Steak tacos (foreground) and brick-flattened chicken at M Street Kitchen

Steak tacos (foreground) and brick-flattened chicken at M Street Kitchen

 

 

 

 

 

 

 

 

 

 

 

 

 

 

By Richard Foss (RichardFoss.com)

At various times while I have been conducting research I have been amused by the contractions that were used in formal letter writing. The old ending for letters, known as a valediction, was “I remain, sir, your obedient and humble servant;” with time this was contracted to “Your Obt Svt,” and then simply to “YOS” or “Yours.” Given the voluminous letter-writing habits of those days this probably saved several jars of ink over a lifetime, but there isn’t much reason to do that now.
Which makes it slightly odd that a restaurant on Main Street in Santa Monica is called M Street Kitchen. I can’t remember anybody else shortening the name in this way and thus saving three letters, and I tried to figure out the reason for it. I checked to see if some other establishment in Santa Monica already has a similar name, or whether their sign was too small to fit the whole name, but it remains a mystery.
Nomenclature aside, the high-ceilinged restaurant decorated with modern art has an interesting vibe — it’s in a slightly out-of-the-way location near Pico Boulevard where a commercial district peters out, but feels lively and contemporary. The menu is an interesting hodgepodge of Mediterranean, Mexican and bar food, with gourmet burgers and tacos a specialty.
We decided to start with a chicken, squash and corn soup with toasted barley and a Brussels sprout salad with manchego cheese, almonds and berries. The soup was delicious comfort food, with subtle Mexican spices adding gentle warmth. Though it’s called a summer soup, the squash lends fall flavor and sweetness to the mix, and it was an excellent warmer on a cold night.
The salad was a novel idea very well executed, the lightly cooked Brussels sprouts shredded and still a bit crisp, and nicely balanced with cheese, blueberry and cranberry. The mustard vinaigrette was subtle but effective, a hint of sharpness and oil that tied everything together. Our server had brought a tasting plate of the toasted croutons called migas that are made by the neighboring bakery, and we snacked happily on these between bites of salad.
We paired the salad with glasses of Albarino and Sauvignon Blanc from a by-the-glass menu that is well chosen but slightly overpriced. Our server, Anwar, knew his wines — which we appreciated — and his suggestions were spot-on, but the prices here still seemed on the high side.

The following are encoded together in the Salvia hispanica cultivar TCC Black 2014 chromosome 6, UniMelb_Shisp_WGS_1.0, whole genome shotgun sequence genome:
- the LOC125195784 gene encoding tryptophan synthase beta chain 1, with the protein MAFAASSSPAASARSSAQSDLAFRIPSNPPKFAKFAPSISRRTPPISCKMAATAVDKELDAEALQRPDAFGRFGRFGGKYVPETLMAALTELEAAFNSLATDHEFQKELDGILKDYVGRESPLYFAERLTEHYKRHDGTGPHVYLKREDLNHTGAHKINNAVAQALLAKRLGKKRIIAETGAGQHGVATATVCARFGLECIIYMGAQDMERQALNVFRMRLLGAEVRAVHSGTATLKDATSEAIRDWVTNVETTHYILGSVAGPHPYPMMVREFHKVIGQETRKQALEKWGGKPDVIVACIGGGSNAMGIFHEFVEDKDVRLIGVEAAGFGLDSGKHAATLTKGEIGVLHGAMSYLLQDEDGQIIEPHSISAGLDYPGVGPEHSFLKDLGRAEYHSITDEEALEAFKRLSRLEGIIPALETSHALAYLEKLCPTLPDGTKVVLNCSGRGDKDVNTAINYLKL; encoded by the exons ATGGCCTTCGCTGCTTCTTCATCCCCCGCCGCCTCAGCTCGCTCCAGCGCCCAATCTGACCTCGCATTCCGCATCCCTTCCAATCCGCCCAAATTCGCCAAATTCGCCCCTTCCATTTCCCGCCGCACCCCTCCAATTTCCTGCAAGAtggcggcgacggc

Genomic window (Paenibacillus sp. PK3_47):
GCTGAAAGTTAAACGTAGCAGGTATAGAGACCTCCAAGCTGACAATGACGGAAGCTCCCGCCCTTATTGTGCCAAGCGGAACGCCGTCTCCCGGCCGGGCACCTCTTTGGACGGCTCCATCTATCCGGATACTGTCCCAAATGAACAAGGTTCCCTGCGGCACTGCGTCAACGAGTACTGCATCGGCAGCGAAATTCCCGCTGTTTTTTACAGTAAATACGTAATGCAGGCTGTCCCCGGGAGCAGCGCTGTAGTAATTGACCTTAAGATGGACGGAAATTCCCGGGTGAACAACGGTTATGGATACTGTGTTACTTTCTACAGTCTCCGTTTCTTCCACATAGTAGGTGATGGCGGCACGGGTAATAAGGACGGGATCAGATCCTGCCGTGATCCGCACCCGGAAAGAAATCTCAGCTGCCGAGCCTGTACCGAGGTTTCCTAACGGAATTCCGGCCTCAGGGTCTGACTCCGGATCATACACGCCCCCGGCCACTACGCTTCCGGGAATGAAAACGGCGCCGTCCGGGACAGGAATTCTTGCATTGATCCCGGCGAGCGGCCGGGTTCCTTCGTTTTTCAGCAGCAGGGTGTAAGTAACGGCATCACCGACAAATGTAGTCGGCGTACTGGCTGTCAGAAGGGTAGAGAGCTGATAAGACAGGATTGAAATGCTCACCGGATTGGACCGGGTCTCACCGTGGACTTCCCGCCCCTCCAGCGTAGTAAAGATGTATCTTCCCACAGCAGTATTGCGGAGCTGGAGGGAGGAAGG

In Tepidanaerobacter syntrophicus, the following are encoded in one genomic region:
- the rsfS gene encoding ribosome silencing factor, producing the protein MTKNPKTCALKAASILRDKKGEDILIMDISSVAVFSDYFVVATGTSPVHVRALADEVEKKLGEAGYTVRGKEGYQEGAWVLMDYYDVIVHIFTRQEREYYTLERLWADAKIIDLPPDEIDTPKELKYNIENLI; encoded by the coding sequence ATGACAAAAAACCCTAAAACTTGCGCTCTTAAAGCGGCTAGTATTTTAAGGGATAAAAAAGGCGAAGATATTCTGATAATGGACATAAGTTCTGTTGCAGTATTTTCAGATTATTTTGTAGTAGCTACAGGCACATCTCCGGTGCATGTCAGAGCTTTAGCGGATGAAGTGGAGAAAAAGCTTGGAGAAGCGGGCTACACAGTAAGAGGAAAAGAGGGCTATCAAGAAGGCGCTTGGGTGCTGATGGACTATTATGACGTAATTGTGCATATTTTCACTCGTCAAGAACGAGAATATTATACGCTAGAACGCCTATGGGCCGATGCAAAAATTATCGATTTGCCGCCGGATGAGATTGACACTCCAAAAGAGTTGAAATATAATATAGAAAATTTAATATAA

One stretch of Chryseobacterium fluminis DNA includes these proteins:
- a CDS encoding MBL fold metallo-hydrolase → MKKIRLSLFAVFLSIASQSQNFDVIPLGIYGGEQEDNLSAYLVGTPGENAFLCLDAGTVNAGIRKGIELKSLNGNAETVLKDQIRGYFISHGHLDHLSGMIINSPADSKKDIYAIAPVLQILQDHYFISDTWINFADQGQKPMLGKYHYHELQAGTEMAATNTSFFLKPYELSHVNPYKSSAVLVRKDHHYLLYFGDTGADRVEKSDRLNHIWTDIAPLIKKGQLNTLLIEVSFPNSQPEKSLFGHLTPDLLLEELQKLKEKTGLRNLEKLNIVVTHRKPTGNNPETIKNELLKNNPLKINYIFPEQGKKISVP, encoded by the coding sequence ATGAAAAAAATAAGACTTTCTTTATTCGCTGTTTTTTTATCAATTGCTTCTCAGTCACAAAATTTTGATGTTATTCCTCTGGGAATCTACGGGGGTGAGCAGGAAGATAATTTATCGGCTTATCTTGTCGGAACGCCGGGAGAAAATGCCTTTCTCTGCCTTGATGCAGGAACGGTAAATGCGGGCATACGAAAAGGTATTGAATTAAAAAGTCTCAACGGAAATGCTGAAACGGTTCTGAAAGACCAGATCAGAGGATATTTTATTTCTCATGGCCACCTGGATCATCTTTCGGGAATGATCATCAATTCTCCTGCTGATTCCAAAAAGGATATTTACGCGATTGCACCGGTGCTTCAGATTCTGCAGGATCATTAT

At Anwar’s suggestion, we ordered brick-flattened chicken with paprika lemon sauce and an entrée of the steak tacos. The chicken was admirably simple — a big chunk of perfectly grilled bird with a tangy citrus kick and gentle spiciness. That simple spice combination needed no adornment, and we appreciated that the chef had the sense to craft something simple and excellent and leave it alone. The garlic mashed potatoes that accompanied the entree were not puréed and had some good chunks of potato so there was variation in texture, and the spinach was good cooked spinach, no more or less.
The tacos had an excellent flavor but were less pleasing. The steak was very nicely cooked, but the portion was far less than necessary to make tacos using the other items. Corn tortillas were homemade and good, the beans, salsa and homemade sauces tasty, but for $21 I’d like to be able to have some steak in every bite. When we called the problem to a manager’s attention he offered a dessert. It was a nice gesture, but the problem was lack of steak, not lack of sweet.
Unfortunately the desserts here were all very sweet and heavy — no fruit tarts, pastries or anything light. It was strangely uncreative compared to dinner menu: middle-American foods like brownies, sweet chocolate pudding covered with toasted marshmallows, banana pudding pie. Anwar offered freshly made chocolate chip cookies topped with bacon and ice cream, which is not on the menu but sounded more interesting than anything else, so we decided to try it. It was indeed worth the calories, salty bacon and chocolate well paired with quality ice cream, and we departed replete.
Dinner at M Street Kitchen is not cheap: two starters, two entrees and four glasses of wine ran $110. It was a pleasant splurge, a good meal in a place we had selected at random, and I’d consider returning to try breakfast or brunch — they’re open all day here. I’d be more likely to return if I hear that they’re putting that bakery to work making some light desserts, something that would finish the meal with a delicate touch, but if they don’t I’ll order another appetizer instead.
M Street Kitchen open from 8 a.m. to 10 p.m. Sundays through Thursdays and from 8 a.m. to 11 p.m. on Fridays and Saturdays. Full bar; corkage $15. Parking is underground or on the street. Wheelchair access good. Menu posted online.

M Street Kitchen, 2000 Main St., Santa Monica  (310) 396-9145 mstreetkitchen.com

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